November 26, 2017
Exodus 25:1-9; Matthew 25:31-46
Many of us remember the days before cell phones and GPS, and yes, even before computers. Back then, we used maps that were actually made of paper, and spread them out and charted our course when going from one place to another.
Really, I was pretty good (highlighter in hand) with marking the expressways and exits for the main part of the trip, and off I would go. But I usually got baffled the closer I got to my destination. Once off the expressways, I would consistently get all turned around while navigating the details of that last leg of the trip.
I would often have to stop and ask someone how to get to where I was going, and invariably I would be totally confused once I tried to put their directions into action. Was that the 3rd road on the left after the tire sign? Or was the tire sign on the left? Or if I reached the tire sign had I gone too far? And what tire sign? I don’t even see one!
And so I would stop and ask someone else, who would tell me that I was going in the wrong direction, and I would leave more confused and frustrated, and lost, than ever.
Remembering that now, it makes that current-day familiar and irritating voice that says, “recalculating” sound like a love song. And what a victory when that same voice finally says, “You have reached your destination!”
In today’s reading from Exodus, the Hebrews are still wandering and in need of trusting that God is, in fact, still with them and guiding them.
The instructions for the “portable temple” assure the people that God is mobile, and more importantly, willing to be present right in the very midst of them.
Verse 3 that Kelly/Swid read for us today gives a list of items needed, but I want to draw our attention to the first words of the verse: “This is the offering that you shall receive from them…” The key word is “offering”-- the materials to be used are to be freely offered. There is no intimidation or requirement placed on the people. These offerings are to be given by people who genuinely want to be in communion with God.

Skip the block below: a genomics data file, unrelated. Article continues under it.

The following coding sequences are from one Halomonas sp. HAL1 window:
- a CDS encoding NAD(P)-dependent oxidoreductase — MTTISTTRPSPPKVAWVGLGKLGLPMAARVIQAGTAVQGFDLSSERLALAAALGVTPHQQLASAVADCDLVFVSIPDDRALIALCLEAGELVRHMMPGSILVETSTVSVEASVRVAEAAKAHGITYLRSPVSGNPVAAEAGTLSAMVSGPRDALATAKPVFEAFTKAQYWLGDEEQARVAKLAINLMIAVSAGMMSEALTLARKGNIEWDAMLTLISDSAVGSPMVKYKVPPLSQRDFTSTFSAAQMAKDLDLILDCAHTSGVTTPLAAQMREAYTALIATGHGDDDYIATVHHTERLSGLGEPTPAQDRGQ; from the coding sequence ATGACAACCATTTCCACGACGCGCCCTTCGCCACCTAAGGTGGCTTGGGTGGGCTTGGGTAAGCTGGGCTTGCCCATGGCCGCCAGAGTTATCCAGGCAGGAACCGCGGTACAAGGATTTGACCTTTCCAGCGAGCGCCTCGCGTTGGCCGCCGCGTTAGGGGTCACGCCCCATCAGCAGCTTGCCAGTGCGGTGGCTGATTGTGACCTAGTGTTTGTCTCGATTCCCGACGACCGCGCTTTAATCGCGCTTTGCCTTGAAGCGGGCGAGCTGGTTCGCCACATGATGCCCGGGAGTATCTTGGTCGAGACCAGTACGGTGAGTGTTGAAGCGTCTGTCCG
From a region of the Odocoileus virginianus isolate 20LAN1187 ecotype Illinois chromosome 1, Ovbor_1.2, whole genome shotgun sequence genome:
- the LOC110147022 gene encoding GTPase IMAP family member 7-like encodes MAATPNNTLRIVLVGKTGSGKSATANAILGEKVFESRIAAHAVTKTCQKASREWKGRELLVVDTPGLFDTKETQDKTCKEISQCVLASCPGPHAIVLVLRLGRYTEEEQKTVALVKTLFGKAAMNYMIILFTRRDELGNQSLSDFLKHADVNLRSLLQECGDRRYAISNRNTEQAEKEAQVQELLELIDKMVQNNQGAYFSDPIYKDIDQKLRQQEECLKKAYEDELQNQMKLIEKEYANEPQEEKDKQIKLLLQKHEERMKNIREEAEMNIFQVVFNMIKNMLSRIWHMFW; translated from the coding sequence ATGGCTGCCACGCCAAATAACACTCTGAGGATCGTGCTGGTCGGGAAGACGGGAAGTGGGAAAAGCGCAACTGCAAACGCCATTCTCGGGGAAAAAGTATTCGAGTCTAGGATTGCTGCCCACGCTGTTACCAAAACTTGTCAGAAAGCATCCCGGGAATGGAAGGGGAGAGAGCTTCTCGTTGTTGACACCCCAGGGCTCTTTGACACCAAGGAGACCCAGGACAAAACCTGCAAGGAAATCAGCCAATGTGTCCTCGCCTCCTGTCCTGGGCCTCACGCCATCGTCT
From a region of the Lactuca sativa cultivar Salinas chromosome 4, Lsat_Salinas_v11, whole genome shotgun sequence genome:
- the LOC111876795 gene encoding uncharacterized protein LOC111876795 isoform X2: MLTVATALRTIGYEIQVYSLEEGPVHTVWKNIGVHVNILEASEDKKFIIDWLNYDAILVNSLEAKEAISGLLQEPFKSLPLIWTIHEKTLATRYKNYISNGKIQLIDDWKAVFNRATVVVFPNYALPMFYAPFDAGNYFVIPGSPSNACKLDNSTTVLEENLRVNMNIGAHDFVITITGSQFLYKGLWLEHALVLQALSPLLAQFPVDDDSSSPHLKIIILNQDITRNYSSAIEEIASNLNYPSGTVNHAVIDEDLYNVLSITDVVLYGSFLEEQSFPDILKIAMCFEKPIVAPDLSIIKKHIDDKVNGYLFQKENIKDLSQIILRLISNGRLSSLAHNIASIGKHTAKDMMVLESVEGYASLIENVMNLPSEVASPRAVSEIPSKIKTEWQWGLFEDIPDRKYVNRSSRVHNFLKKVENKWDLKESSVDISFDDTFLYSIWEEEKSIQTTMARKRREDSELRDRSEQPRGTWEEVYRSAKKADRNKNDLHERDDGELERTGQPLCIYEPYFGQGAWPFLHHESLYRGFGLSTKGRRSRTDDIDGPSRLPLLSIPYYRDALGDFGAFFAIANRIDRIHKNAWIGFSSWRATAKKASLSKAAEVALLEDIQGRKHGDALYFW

Which is exactly what Jesus is talking about in today’s reading from Matthew. As the image of Jesus shifts from shepherd to king, we are reminded that no power can match the power of the reigning Lord. Today, in fact, is known as “Christ the King, or Reign of Christ” Sunday.
And as our Lord speaks of separating the sheep and the goats, the thought of a judgement makes us fearful… yet the answer seems obvious: we will feed the hungry, give a drink to the thirsty, welcome the stranger, clothe the naked, care for the sick, and visit those in prison. Check. Got it covered. We are sheep! But it’s not as simple as that. It seldom is.
Oh, doing these things does matter. It matters very much! But if we stop there we have missed the nugget of the story. Both the sheep and the goats express surprise, and question… when had they seen the Lord? The difference between the sheep and the goats is intention.
The sheep served others because there was a need that they could help fulfill. They were unaware of the Lord’s presence and had no expectation of earning “brownie points.” In fact, they had no expectation of any reward. They acted out of caring love, freely given.
The goats’ question leads us to believe that if they had known the king was among those in need, they surely would have stepped in and helped. The goats were not godless or unethical, they bore no malice- but they are deemed unrighteous because they are motivated by self-interest. Had they thought the Son of Man was in the midst, they would have been happy to serve, and thus gain eternal reward.